That's life: cover with a deadline

Term assurance will pay off your family's financial commitments - as long as you don't outlive the policy. Tim Collison reports

With so many different types of insurance on the market it's a daunting task to work out which policies you really need. For most people over 30, however, life assurance is essential.

The simplest and cheapest form of life cover is term assurance. The policy pays out a set sum of money if the holder dies within an agreed period (the term) but usually pays nothing if he or she outlives the policy. The most common reasons for taking out term assurance are to protect a mortgage or to provide financial security while children are still at home. There are several different types of contract and you need to make sure the one you buy best suits your needs. The market is flooded with companies offering cover and the careful shopper will find a bargain (see the table above for the best rates).

Because we are living longer, life assurance is becoming less risky for insurers and they have dropped premiums to fight for our business. Don't go with the offer from your bank when you take out a mortgage; its premiums are unlikely to be competitive. Firms with consistently good rates include Marks & Spencer Financial Services, CGU and Scottish Widows.

Most mortgage-related term policies run for 25 years. Those used for family protection are commonly 15 to 20 years. Businesses also take out term policies to cover a key individual, often for five to 10 years.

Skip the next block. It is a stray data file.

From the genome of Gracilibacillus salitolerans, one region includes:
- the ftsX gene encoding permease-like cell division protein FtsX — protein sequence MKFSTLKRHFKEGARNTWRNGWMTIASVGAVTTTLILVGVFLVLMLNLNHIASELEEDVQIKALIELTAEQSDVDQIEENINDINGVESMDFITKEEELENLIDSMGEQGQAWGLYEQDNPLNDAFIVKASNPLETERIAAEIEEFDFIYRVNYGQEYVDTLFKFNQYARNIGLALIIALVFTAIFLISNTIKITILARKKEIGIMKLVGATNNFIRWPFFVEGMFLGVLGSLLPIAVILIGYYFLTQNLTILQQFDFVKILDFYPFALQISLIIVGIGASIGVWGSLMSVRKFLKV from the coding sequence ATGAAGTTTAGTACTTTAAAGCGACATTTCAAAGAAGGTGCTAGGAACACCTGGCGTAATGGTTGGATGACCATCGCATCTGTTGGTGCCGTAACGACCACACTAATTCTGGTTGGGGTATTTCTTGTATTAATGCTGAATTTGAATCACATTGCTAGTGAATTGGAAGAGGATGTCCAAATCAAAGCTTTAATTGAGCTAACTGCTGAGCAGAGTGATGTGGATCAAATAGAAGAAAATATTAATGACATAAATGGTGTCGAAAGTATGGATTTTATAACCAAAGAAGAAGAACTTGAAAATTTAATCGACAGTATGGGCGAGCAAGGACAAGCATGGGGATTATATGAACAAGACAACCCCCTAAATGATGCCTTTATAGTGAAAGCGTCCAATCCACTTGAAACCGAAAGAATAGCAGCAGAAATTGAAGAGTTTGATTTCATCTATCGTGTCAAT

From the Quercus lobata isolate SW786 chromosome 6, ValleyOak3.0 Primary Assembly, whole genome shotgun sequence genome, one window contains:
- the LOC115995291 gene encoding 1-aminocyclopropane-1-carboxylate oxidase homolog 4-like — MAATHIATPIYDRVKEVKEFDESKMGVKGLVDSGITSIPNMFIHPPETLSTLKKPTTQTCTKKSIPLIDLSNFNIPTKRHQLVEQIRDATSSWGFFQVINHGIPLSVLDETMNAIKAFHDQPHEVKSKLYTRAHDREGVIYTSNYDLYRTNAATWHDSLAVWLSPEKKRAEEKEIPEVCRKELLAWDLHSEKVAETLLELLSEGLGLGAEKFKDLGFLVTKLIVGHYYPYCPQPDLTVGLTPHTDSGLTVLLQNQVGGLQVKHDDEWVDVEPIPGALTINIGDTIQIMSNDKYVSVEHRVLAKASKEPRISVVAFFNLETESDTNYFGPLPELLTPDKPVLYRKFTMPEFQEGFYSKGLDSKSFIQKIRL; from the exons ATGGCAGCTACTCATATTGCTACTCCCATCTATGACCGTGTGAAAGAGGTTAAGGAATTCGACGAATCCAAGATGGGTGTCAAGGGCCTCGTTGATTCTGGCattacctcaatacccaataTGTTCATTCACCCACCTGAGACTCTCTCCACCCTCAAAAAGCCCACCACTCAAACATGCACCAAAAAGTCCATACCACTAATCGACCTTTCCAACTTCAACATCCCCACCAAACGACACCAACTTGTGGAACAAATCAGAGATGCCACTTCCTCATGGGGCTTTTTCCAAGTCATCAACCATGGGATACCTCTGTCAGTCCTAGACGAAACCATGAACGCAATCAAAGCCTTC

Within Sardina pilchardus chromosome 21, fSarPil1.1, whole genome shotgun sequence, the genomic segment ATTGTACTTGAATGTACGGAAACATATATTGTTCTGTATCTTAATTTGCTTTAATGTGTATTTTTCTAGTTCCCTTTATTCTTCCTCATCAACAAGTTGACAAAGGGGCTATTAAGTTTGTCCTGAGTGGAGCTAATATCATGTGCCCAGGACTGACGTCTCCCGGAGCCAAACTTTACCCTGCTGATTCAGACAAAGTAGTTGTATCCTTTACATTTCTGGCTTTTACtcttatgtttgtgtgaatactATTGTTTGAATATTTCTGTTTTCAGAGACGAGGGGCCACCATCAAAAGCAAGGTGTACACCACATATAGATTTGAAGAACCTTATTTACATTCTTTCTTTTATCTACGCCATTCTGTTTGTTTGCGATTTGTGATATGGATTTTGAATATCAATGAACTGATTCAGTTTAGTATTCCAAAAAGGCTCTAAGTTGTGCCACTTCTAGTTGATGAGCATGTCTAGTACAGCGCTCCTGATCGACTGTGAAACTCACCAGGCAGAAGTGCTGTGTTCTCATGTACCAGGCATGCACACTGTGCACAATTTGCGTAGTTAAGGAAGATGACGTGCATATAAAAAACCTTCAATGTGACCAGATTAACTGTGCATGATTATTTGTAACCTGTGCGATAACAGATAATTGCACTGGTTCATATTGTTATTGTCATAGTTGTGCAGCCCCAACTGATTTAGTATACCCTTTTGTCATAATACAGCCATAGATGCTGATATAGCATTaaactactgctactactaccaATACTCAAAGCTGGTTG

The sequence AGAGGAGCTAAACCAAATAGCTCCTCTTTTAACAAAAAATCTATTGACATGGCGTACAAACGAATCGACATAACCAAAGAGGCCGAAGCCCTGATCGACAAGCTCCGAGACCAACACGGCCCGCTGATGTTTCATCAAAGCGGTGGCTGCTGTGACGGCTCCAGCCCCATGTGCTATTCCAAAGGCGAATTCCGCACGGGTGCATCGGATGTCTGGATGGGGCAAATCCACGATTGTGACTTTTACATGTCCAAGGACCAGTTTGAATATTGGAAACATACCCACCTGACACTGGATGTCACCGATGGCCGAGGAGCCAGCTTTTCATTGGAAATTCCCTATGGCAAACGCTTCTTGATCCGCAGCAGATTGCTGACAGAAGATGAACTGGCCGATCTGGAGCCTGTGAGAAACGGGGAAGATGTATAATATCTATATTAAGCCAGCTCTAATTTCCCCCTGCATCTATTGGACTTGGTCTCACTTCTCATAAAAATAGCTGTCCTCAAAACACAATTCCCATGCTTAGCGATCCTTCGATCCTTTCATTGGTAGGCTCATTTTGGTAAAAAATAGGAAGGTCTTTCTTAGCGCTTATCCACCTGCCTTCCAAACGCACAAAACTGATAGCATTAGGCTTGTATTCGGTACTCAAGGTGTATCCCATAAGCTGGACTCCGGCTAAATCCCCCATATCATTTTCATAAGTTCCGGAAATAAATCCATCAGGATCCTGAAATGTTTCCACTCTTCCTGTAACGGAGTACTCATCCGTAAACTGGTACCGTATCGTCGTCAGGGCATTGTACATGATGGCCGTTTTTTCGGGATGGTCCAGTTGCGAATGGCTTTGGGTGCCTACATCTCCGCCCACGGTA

Insurers differ in their maximum and minimum term lengths. Legal & General has a minimum of one year and a maximum of 60, providing the plan ends before the holder's 80th birthday. M&S starts at three years and goes up to 25.

The old rule of thumb is that you should have 10 times your salary in life cover. You may not need this much: some people have cover at work, which is often linked to a pension and pays out four or five times your salary if you die while employed.

Because there is no investment element with a term policy (which you would find with a whole-of-life scheme or an endowment), insurers base their premiums on three factors: age, health and sex. Premiums go up with age, reflecting the increasing likelihood of the policyholder dying, and rates for women are slightly cheaper because of their greater life expectancy. The most common form of cover is "level term". Premiums and the sum assured are fixed at the outset and a lump sum is paid if the policyholder dies during the term. This type of policy can be bought with an option allowing you to take out another term without the need to provide further medical evidence - useful if your first contract finishes when you are in your 50s.